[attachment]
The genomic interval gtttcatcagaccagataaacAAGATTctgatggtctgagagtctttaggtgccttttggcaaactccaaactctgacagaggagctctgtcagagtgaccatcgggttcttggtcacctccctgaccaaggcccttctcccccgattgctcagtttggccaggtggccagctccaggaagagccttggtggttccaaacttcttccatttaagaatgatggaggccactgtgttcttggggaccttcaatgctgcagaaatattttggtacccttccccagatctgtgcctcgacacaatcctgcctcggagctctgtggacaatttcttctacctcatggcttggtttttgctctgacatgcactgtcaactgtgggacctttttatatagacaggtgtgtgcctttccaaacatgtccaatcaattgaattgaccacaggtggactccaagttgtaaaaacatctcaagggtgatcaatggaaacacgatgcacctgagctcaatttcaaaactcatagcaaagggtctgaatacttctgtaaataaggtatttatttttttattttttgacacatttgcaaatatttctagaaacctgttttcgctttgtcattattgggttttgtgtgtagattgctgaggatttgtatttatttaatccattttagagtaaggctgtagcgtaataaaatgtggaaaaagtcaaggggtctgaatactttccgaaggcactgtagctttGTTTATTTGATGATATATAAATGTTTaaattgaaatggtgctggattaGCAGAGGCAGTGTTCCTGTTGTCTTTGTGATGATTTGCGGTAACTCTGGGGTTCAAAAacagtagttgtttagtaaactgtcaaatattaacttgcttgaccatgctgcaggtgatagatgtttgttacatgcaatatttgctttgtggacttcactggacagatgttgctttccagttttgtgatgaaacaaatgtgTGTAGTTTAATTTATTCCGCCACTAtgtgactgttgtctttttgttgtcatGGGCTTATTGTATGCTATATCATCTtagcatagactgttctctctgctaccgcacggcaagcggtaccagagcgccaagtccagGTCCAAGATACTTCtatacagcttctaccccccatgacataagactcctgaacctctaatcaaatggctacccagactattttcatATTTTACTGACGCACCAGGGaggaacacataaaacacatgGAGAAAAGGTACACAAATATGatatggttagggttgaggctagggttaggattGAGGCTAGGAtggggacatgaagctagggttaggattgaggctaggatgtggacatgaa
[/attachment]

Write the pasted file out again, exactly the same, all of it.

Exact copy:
The genomic interval gtttcatcagaccagataaacAAGATTctgatggtctgagagtctttaggtgccttttggcaaactccaaactctgacagaggagctctgtcagagtgaccatcgggttcttggtcacctccctgaccaaggcccttctcccccgattgctcagtttggccaggtggccagctccaggaagagccttggtggttccaaacttcttccatttaagaatgatggaggccactgtgttcttggggaccttcaatgctgcagaaatattttggtacccttccccagatctgtgcctcgacacaatcctgcctcggagctctgtggacaatttcttctacctcatggcttggtttttgctctgacatgcactgtcaactgtgggacctttttatatagacaggtgtgtgcctttccaaacatgtccaatcaattgaattgaccacaggtggactccaagttgtaaaaacatctcaagggtgatcaatggaaacacgatgcacctgagctcaatttcaaaactcatagcaaagggtctgaatacttctgtaaataaggtatttatttttttattttttgacacatttgcaaatatttctagaaacctgttttcgctttgtcattattgggttttgtgtgtagattgctgaggatttgtatttatttaatccattttagagtaaggctgtagcgtaataaaatgtggaaaaagtcaaggggtctgaatactttccgaaggcactgtagctttGTTTATTTGATGATATATAAATGTTTaaattgaaatggtgctggattaGCAGAGGCAGTGTTCCTGTTGTCTTTGTGATGATTTGCGGTAACTCTGGGGTTCAAAAacagtagttgtttagtaaactgtcaaatattaacttgcttgaccatgctgcaggtgatagatgtttgttacatgcaatatttgctttgtggacttcactggacagatgttgctttccagttttgtgatgaaacaaatgtgTGTAGTTTAATTTATTCCGCCACTAtgtgactgttgtctttttgttgtcatGGGCTTATTGTATGCTATATCATCTtagcatagactgttctctctgctaccgcacggcaagcggtaccagagcgccaagtccagGTCCAAGATACTTCtatacagcttctaccccccatgacataagactcctgaacctctaatcaaatggctacccagactattttcatATTTTACTGACGCACCAGGGaggaacacataaaacacatgGAGAAAAGGTACACAAATATGatatggttagggttgaggctagggttaggattGAGGCTAGGAtggggacatgaagctagggttaggattgaggctaggatgtggacatgaa